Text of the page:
I thought to myself that Barbados does not stand a chance of successfully competing in the tourism industry if something is not done and fast. Even the street bum was mannerly and I also noticed that they did not go up and touch people like here on Broad Street, where it is common to see some actually touching tourists and begging for money. It is a disgrace to see this display of bad manners on our part.

Another thing that I noticed was that the good manners seemed genuine and not rehearsed like what occurs here. It is common to enter a department store here and be greeted by a customer service individual who can only say good morning but if you enquire about the item they cannot provide any service.

However, in New Orleans, I observed customer service individuals going out of their way to assist and unlike us they did not appear to have one price for the tourists and another for the locals.

For instance, for some time now I was checking out the pricing policy for taxis at the Grantley Adams International Airport. The price suggests that a taxi from the airport to St. George Parish Church is around $46 certainly not $50. So I decided to try this out, and low and behold the man said that that price was for one person but if travelling with others it goes up to as much as $63, even though my party (three individuals) was going to the same destination. Is this what we are calling good customer service and Barbadian hospitality?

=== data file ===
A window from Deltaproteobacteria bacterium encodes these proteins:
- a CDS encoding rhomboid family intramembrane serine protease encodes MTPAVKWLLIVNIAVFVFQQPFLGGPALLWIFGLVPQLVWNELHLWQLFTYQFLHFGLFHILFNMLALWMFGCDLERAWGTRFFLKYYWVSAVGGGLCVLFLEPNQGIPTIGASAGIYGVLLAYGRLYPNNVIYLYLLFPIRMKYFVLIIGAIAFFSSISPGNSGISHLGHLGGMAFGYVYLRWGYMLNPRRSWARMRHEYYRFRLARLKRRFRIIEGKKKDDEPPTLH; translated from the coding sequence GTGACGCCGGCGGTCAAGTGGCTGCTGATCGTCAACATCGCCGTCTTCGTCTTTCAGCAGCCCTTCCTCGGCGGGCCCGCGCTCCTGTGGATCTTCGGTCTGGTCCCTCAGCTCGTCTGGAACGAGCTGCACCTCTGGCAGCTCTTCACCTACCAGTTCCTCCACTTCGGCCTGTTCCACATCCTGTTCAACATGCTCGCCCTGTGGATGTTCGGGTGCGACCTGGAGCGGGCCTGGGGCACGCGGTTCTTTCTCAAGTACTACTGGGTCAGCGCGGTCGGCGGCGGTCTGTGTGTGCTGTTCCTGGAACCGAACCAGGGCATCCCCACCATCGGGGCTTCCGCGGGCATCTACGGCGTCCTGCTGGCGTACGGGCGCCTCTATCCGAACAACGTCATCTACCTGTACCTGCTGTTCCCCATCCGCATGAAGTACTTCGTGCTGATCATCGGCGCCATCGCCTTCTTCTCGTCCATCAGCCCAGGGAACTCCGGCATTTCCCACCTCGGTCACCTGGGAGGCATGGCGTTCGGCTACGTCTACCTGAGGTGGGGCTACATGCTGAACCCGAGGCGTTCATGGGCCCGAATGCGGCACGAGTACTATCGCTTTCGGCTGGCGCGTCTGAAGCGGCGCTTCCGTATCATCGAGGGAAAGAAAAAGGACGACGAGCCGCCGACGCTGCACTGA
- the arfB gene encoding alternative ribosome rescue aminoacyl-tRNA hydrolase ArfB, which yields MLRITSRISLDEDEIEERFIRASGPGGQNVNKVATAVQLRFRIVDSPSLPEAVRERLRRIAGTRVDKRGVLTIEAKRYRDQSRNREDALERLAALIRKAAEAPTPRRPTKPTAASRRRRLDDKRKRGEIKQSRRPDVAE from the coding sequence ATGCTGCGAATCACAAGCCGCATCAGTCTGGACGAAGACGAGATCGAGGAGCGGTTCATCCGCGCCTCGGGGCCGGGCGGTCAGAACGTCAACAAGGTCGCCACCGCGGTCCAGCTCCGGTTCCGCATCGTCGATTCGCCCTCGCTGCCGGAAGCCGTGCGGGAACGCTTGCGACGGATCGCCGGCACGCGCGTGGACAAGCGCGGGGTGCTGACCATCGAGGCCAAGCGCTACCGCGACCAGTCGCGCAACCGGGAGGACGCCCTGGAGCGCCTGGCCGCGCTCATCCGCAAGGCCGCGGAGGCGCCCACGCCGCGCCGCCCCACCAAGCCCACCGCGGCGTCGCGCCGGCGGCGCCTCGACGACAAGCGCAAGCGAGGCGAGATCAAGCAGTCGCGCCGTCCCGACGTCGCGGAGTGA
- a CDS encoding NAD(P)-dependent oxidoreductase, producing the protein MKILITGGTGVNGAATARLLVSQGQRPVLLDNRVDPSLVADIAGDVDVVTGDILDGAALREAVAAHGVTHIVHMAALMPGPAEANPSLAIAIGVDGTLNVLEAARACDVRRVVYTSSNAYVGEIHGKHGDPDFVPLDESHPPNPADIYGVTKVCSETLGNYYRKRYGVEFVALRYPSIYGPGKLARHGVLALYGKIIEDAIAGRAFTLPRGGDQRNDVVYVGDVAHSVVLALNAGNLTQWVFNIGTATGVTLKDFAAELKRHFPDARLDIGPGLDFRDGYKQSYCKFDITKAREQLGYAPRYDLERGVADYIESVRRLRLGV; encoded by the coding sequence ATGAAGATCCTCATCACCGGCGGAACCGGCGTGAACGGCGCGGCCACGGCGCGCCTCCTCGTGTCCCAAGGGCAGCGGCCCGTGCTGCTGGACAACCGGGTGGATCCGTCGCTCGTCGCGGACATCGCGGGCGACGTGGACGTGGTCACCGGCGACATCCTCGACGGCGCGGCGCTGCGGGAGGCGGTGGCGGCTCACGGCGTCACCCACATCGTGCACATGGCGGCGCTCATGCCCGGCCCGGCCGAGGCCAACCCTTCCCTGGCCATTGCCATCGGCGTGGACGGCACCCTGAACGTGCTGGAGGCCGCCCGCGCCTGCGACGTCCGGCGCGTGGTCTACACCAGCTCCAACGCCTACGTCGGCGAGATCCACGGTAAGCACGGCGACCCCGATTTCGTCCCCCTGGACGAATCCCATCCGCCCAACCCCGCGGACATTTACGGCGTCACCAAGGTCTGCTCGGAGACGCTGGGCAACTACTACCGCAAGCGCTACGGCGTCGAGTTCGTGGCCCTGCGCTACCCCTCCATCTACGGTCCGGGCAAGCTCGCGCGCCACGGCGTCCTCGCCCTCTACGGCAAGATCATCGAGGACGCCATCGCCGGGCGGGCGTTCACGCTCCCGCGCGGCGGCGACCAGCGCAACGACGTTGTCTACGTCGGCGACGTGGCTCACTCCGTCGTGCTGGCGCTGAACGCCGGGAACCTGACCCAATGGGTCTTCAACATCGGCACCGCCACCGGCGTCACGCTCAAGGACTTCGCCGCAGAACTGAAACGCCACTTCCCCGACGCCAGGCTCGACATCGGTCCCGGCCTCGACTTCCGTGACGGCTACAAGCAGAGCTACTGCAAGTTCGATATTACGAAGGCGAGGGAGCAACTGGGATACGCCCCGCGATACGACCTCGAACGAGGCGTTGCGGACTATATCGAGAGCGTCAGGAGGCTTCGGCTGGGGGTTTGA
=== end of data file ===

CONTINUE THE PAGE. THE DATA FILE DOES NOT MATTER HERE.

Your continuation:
Another thing, the sign inside the airport facility says that “red caps” (baggage carriers) are to be paid about BDS $2 per bag and yet we overheard one demanding up US $5 for each bag. This is ridiculous and such behaviour needs to be addressed.

I know that I will get some slack for this but that “red cap” hindrance needs to be removed, it is certainly not helping our already failing tourism industry. We are going to be left behind by leaps and bounds if we continue to be complacent.

Another thing I observed when we arrived at the airport in New Orleans, was the easy, courteous manner with which we were given help. I had thought for sure that we would be on our own as soon as we left the confines of the airport facility. This was not so. There was a counter situated just outside the exit where a lady greeted us and proceeded to talk to us thus easily finding out our destination.